Editorial Roundup: Pennsylvania Editorial Boards & Columnists Praise Governor Josh Shapiro’s First Executive Orders in Office

“Shapiro is issuing executive orders focused on efforts on improving Pennsylvania’s environment for employers and job-seekers alike.”

HARRISBURG, PA – Editorial boards and columnists across the Commonwealth and the nation are praising Governor Josh Shapiro’s first three weeks in office and his first Executive Orders for their focus on spurring economic development and creating opportunity for Pennsylvania workers. Pennsylvanians are taking notice as Governor Shapiro gets right to work, spearheading commonsense solutions to the economic challenges facing our Commonwealth.

So far, Governor Shapiro has signed three Executive Orders focused on economic development – announcing that 92 percent of state government jobs – 65,000 jobs – don’t require a four-year college degree, establishing the Office of Transformation and Opportunity, a one-stop shop for businesses looking to create jobs and expand in Pennsylvania, and improving the Commonwealth’s licensing, permitting, and certification processes to ensure workers and businesses receive efficient customer service from state agencies. Governor Shapiro has taken immediate action to start building an economy that works for everyone in Pennsylvania.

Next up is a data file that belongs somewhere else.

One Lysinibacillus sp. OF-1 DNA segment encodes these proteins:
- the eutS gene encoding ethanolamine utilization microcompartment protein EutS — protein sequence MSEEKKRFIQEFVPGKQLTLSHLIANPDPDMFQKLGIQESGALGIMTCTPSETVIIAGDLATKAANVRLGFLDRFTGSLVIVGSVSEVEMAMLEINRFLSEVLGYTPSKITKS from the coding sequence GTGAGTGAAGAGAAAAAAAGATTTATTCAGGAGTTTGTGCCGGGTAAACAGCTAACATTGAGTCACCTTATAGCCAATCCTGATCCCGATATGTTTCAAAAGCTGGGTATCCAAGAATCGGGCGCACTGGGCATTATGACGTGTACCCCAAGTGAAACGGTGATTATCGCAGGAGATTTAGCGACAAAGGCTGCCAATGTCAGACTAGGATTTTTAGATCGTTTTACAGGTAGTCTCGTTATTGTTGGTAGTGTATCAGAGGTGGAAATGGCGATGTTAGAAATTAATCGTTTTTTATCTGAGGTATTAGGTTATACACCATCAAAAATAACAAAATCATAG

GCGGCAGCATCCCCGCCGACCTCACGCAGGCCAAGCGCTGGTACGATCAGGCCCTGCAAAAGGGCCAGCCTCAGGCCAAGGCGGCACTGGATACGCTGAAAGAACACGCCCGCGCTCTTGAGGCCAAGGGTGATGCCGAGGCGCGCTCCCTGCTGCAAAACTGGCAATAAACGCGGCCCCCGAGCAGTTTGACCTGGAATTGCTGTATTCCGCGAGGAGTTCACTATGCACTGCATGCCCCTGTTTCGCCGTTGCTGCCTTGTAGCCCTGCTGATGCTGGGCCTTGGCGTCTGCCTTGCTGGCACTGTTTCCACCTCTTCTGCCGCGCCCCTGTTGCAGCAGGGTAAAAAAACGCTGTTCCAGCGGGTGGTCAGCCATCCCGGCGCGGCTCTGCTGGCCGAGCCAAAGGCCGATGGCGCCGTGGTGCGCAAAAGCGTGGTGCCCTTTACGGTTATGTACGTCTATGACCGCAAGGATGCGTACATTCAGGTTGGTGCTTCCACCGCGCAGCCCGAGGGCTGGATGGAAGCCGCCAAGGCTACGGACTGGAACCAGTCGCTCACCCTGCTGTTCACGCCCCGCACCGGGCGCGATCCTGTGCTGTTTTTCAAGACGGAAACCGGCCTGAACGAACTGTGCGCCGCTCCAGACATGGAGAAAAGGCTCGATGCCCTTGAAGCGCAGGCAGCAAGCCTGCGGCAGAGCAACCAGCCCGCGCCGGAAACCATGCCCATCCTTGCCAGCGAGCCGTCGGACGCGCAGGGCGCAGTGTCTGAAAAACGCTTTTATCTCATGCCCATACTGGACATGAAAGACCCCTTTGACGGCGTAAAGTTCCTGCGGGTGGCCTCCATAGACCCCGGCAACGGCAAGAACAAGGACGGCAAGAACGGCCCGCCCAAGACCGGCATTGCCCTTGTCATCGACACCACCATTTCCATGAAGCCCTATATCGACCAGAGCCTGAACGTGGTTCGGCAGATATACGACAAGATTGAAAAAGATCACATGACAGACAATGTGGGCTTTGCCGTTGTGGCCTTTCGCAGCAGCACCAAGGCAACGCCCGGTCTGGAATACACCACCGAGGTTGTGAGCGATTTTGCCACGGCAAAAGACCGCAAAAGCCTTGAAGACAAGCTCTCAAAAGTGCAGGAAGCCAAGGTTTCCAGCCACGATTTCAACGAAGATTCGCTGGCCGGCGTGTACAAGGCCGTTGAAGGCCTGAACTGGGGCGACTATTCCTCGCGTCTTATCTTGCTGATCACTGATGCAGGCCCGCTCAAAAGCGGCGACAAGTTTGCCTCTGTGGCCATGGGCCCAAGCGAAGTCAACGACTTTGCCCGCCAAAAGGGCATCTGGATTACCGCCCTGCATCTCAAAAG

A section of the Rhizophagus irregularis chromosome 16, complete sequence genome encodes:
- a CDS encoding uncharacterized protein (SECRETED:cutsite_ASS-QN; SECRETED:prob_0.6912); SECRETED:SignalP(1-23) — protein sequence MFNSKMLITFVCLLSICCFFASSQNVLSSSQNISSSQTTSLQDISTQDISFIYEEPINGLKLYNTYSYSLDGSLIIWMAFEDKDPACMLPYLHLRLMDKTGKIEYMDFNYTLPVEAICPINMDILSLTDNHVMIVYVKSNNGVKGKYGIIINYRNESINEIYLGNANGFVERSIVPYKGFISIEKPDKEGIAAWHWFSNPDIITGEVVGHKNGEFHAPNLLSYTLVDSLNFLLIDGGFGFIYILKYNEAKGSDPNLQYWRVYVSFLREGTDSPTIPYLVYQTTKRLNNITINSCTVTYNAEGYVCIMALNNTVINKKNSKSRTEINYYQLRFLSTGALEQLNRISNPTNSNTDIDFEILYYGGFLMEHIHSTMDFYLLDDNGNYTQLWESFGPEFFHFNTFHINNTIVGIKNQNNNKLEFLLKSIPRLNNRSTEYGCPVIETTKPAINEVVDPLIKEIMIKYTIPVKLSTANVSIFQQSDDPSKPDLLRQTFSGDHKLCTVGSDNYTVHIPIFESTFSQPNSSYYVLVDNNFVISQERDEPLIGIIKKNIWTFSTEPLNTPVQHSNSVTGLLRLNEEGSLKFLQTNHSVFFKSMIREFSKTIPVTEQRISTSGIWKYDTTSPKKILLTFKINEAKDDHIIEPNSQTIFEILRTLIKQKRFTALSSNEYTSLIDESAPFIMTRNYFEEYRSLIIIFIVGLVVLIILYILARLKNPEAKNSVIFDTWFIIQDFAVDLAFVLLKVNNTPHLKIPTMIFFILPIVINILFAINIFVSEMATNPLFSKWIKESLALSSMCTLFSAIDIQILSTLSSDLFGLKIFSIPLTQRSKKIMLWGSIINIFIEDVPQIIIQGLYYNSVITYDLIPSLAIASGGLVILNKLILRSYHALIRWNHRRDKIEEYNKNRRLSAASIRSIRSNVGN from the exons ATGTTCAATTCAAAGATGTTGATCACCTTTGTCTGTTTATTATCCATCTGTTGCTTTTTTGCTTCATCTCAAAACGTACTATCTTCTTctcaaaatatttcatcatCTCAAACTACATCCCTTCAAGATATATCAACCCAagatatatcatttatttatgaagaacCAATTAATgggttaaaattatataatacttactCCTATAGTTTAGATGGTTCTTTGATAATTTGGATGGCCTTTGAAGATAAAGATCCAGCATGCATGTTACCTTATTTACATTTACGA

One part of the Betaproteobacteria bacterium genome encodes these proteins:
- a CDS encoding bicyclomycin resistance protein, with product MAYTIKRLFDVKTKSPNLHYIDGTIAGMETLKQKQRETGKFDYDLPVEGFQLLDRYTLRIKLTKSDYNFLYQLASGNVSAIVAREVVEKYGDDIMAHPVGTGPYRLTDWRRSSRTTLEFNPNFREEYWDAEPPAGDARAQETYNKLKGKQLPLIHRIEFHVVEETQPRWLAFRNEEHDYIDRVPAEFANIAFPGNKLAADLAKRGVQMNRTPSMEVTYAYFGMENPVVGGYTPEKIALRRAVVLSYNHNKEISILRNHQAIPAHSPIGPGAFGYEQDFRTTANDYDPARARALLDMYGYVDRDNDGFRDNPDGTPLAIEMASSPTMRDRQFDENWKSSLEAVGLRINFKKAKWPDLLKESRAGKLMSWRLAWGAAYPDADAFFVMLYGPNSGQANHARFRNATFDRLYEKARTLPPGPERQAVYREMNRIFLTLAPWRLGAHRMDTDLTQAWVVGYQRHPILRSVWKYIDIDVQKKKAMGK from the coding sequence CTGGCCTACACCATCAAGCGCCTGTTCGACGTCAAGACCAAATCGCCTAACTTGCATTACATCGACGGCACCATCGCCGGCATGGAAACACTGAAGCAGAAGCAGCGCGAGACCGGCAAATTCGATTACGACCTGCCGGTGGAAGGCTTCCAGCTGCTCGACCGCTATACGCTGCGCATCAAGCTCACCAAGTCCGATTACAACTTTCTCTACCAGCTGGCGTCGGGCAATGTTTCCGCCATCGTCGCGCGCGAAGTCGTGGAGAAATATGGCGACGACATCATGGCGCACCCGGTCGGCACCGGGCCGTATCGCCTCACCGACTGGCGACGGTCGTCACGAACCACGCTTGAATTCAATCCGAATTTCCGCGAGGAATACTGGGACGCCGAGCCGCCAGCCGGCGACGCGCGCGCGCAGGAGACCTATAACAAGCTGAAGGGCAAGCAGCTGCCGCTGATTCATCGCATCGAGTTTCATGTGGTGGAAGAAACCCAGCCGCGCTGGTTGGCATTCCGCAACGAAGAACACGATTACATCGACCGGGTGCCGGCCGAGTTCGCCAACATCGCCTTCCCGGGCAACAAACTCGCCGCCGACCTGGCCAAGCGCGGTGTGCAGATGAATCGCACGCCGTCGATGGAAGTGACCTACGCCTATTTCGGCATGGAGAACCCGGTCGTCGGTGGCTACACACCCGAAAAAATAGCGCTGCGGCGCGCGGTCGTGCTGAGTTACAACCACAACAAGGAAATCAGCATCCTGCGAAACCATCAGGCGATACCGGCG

Read what people are saying about the Shapiro Administration’s accomplishments in office so far:

Reading Eagle [EDITORIAL]: Making some progress in Harrisburg

We’re pleased to note that some progress is being made on key issues in Harrisburg even as the state House of Representatives remains mired in a dispute over its leadership and rules. […]

Meanwhile Shapiro is issuing executive orders focused on efforts on improving Pennsylvania’s environment for employers and job-seekers alike.

Shapiro gained bipartisan praise for eliminating the requirement of a four-year college degree for most jobs in state government. For one thing, the tight labor market demands that the state widen the pool of applicants it will consider. And more importantly, it is only right to expand opportunities for people who haven’t attended college. In many lines of work the state government does, there are plenty of people with experience and natural talent that qualify them, even if they don’t have an expensive diploma. They deserve a chance.

Sunbury Daily Item [EDITORIAL]: Governor puts sharp focus on economic development